Worried they may be turning out too many electricians, leaders of Minnesota's technical college system have ordered their schools to cap enrollments for electrician training - one of the system's most popular skilled trades.Ordered? Really. What would prompt such an order? Who has that kind of authority?
Officials with the Minnesota State Colleges and Universities system say it's the first time MnSCU has capped a degree program. The decision came after talks with an electricians union, which argued the system is training too many electricians for the market, worsening unemployment.Oh, so Big Labor now gets to decide what Big Education offers to willing applicants and what it doesn't? It's almost life one huge labor union scratching the back of another huge labor union.
"We thought our numbers were OK," said Manuel Lopez, MnSCU associate vice chancellor for continuous improvement. "There is a possibility that we have been oversupplying the market." MnSCU, he added, plans to study degree offerings in all trades "to see if supply and demand are in sync."Yea, Manuel; you wouldn't want to look at your numbers and make an institutional decision within MnSCU. It's better to let the union tell you what to do.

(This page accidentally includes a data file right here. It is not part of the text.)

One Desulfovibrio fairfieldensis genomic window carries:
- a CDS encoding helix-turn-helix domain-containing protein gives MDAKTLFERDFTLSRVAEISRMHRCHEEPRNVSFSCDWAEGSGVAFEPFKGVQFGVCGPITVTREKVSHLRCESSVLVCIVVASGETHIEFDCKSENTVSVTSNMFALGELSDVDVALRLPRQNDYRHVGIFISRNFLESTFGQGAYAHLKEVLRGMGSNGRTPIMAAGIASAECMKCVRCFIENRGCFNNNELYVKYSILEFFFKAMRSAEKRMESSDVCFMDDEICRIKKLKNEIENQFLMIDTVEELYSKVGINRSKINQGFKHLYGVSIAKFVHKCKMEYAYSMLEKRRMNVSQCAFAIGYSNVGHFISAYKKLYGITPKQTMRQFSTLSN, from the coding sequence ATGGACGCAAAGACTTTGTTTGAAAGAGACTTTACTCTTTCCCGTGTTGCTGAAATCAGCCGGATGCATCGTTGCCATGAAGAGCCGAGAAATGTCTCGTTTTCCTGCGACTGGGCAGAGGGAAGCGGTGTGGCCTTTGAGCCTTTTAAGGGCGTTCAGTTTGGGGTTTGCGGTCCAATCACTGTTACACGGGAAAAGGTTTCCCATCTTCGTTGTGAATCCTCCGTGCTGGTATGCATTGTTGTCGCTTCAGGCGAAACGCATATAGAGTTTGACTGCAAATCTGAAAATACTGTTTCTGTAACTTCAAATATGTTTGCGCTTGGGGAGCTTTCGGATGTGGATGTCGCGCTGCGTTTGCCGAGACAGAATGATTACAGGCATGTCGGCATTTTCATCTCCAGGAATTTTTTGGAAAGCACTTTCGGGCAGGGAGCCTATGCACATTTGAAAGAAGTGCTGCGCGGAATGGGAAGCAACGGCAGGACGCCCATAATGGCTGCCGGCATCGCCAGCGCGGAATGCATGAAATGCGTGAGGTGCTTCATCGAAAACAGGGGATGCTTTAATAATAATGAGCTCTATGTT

MnSCU trains about 80 percent of the state's electricians in 13 technical colleges. The system still places about nine of every 10 graduates in jobs, and enrollment has fallen on its own in the past couple of years, from a peak of 493 in 2004 to 460 in 2006.So what's the problem? Oh yea, 'cuz the IBEW says there's a problem. You got a problem with that?
"It doesn't appear from the data that the supply or demand for electricians has changed over the last five years," said Oriane Casale, assistant director of the state's labor market information office. "Yes, there is a slowdown in the construction industry now, and the demand for electricians will slow, but we don't expect that to last for more than a year or so at the very most."More electricians means more competition which means better service and lower prices for consumers. However, rather than letting the marketplace decide if too many people are entering a professional field, Big Labor uses its influence to make sure its own pastures remain green.